I am comparing the two plays ‘The Crucible’ and ‘Little Malcolm And His Struggle Against The Eunuchs’. Arthur Miller wrote ‘The Crucible’ in 1953, at the time of McCarthyism. ‘Little Malcolm’ was written by David Halliwell in 1964. ‘The Crucible’ was set before it was written; however ‘Little Malcolm’ was set around the time it was written. ‘The Crucible’ is set in 1692, Salem, Massachusetts. There is a general theme of suspicion, as the Salem witch trials were what was happening at the time, and show how the suspicion and superstition led to constant accusations and harsh punishments.
This idea stemmed from the original stimulus of the McCarthy communist persecutions, as does the idea of ‘naming names’ to get off the hook. It was written as an allegory; Miller would not have gotten away with writing a play openly on the political affairs of the time, due to censorship laws. He himself had been in front of the ‘House of Un-American Activities Committee’ (H.U.A.C.), an organisation who demanded that anyone who had attended a communist meeting had to name anyone who they had seen there. This is shown when Betty and Abigail are saying ‘I saw… with the Devil’. Another likeness is the strict Puritan morals of 1692, and strict American morals in 1953. The ‘Aliens Act’ was an issue at the time, an anti-immigrant law made by President Truman.Order now
‘Little Malcolm’ was both written and set in 1964. The play is light hearted at the beginning, but during the scene we are performing, the plot takes on a more sinister turn. It is said that the idea came from when Halliwell was expelled from art school himself, however in his case he was allowed to return after a week, when his parents discussed the matter with the principal; this clearly does not happen in ‘Little Malcolm’. The idea of the plot is loosely based upon the rise of Hitler; he wasn’t taken seriously when he began his rise to power, but his charisma and powers of persuasion allowed him to achieve his aims. It is also based on the ‘hollowness’ of the 1960s protest movements, to show the futility and the idea that the characters have big plans, but ones which they can’t feasibly execute.
The plot in ‘The Crucible’ centres around accusations of witchcraft. It begins with the idea of the girls dancing naked in the woods, shown when Parris is discussing them. The next key point is when Betty is ‘possessed’ so Reverend Hale is called to ‘exorcise the Devil’. It is then revealed that Abigail was dismissed from John Proctor’s service by his wife, as she was having an affair with John. Abigail and Betty then both begin to ‘name names’. In the next act, it transpires that there are 17 people condemned to hang for witchcraft, and that the Proctors are having a tough relationship due to John’s affair.
Hale arrives to question them both, and towards the end Elizabeth Proctor is arrested. In the next act, the trial takes place. The girls pretend that Mary Warren is bewitching them, and the Judges seem to be won over by it. John, trying to defend Mary at first, ends up being accused due to Mary Warren naming him. He goes wild at the trial and ends up claiming to be a witch. Rebecca Nurse is condemned to hang, and John Proctor will be set free.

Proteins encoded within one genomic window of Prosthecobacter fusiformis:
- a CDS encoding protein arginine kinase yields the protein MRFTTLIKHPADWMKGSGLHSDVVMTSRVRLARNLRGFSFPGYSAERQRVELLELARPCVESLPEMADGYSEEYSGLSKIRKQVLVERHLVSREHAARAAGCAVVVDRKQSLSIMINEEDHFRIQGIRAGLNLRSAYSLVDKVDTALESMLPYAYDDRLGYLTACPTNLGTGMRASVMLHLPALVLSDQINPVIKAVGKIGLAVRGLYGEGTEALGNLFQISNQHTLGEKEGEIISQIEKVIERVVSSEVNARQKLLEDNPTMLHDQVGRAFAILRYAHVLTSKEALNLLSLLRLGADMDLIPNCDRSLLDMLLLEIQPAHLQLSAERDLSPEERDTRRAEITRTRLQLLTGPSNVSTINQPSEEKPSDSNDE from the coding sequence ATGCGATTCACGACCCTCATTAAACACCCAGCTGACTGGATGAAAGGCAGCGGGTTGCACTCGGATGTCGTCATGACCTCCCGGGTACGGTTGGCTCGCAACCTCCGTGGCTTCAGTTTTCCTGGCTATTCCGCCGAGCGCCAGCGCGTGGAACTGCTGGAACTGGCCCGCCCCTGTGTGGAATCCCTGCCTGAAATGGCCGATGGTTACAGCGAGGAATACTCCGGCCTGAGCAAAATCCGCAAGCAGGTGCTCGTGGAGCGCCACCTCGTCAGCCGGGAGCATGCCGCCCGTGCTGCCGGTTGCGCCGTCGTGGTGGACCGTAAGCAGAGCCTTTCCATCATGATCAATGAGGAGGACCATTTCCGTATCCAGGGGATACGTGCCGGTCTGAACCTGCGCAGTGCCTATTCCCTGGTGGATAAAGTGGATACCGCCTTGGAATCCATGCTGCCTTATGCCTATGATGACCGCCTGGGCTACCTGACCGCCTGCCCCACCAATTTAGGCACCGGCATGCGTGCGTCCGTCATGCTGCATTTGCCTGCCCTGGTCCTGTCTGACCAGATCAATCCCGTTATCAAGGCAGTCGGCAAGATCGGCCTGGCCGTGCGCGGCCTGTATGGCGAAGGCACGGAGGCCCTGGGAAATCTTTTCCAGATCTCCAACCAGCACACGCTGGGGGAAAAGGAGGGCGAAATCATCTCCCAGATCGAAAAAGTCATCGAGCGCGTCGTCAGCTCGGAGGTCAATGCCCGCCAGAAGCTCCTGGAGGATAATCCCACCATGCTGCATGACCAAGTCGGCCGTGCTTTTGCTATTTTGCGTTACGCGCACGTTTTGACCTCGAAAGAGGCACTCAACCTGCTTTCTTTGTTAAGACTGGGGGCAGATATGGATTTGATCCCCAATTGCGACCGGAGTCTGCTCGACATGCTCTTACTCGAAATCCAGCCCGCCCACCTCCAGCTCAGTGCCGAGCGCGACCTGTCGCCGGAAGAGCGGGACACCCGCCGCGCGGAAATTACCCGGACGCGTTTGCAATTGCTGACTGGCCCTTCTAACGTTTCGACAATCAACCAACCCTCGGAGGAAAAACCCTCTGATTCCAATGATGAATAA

After refusing to sign his confession, a lie, he is hanged. John Proctor is a strong character, a peasant farmer, and loyal to an extent. Elizabeth Proctor is a weak character, who doesn’t feel girls should have so much power to hang people. Reverend Hale is a sympathetic, defensive, determined character who becomes desperate as the play progresses. Danforth is a strong character; almost merciless, not prepared to buckle under the pressure of what was going on in court and is occasionally angry. Abigail Williams is a strong, threatening, character. She is imposing, intimidating, manipulative and commands a lot of power.
In ‘Little Malcolm’, the play is centred around Malcolm Scrawdyke, a disruptive Art student in Huddersfield, Yorkshire. He is expelled from art school for his disruptive influence, so forms his own political party, the ‘Party of Dynamic Erection’ with his three friends Wick Blagdon, Irwin Ingham and Dennis Charles Nipple. Malcolm brands everyone who opposes him, especially the principal of the art school, a ‘Eunuch’.
At first, they are confident that students across the nation will hurry to join them. They decide that their first revolutionary act will be to humiliate the principle of the Art college, and the first Act of the play is a series of set pieces in which the students plan their attack. While this begins as an hilarious set of scenes, it gets darker as the play progresses; Malcolm shows himself to be power-mad and deluding during the scene which we are performing; he says to Wick that he wants power for sadistic purposes, ‘purely for its own sake’, then declares Nipple dead simply for being too clever to fit in and follow orders.
This scene is quite ironic, as Malcolm calls Nipple ‘deluded’, ‘mad’, and a ‘fantasist’, which is clear hypocrisy; of the group, Malcolm is the least realistic, and is clearly a fantasist. In the scenes which follow, Malcolm’s infatuation with Ann Gedge takes a darker turn, when he orders his cronies to beat her up with him, purely for a personal sense of power, to build up his self-esteem. As the play transpires, Malcolm’s acolytes abandon him, as they are more realistic than him. He is then left alone to plot one final fruitless plan, in a desperate attempt to recover a part of his original ideas.